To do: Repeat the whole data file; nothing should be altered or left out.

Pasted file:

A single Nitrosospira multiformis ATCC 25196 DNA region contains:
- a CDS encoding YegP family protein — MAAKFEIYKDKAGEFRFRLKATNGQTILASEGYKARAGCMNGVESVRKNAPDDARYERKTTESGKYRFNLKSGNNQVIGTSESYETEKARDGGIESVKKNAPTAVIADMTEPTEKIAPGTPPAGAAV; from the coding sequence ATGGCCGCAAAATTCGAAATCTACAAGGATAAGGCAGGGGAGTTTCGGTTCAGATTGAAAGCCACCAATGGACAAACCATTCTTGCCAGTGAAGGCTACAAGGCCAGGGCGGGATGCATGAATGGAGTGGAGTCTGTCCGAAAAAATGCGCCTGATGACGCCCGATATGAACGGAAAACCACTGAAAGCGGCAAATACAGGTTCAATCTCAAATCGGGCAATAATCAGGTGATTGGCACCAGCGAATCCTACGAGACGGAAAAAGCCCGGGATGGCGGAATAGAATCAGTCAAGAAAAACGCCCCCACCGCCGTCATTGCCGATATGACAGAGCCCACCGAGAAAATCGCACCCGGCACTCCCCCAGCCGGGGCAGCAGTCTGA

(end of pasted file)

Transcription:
A single Nitrosospira multiformis ATCC 25196 DNA region contains:
- a CDS encoding YegP family protein — MAAKFEIYKDKAGEFRFRLKATNGQTILASEGYKARAGCMNGVESVRKNAPDDARYERKTTESGKYRFNLKSGNNQVIGTSESYETEKARDGGIESVKKNAPTAVIADMTEPTEKIAPGTPPAGAAV; from the coding sequence ATGGCCGCAAAATTCGAAATCTACAAGGATAAGGCAGGGGAGTTTCGGTTCAGATTGAAAGCCACCAATGGACAAACCATTCTTGCCAGTGAAGGCTACAAGGCCAGGGCGGGATGCATGAATGGAGTGGAGTCTGTCCGAAAAAATGCGCCTGATGACGCCCGATATGAACGGAAAACCACTGAAAGCGGCAAATACAGGTTCAATCTCAAATCGGGCAATAATCAGGTGATTGGCACCAGCGAATCCTACGAGACGGAAAAAGCCCGGGATGGCGGAATAGAATCAGTCAAGAAAAACGCCCCCACCGCCGTCATTGCCGATATGACAGAGCCCACCGAGAAAATCGCACCCGGCACTCCCCCAGCCGGGGCAGCAGTCTGA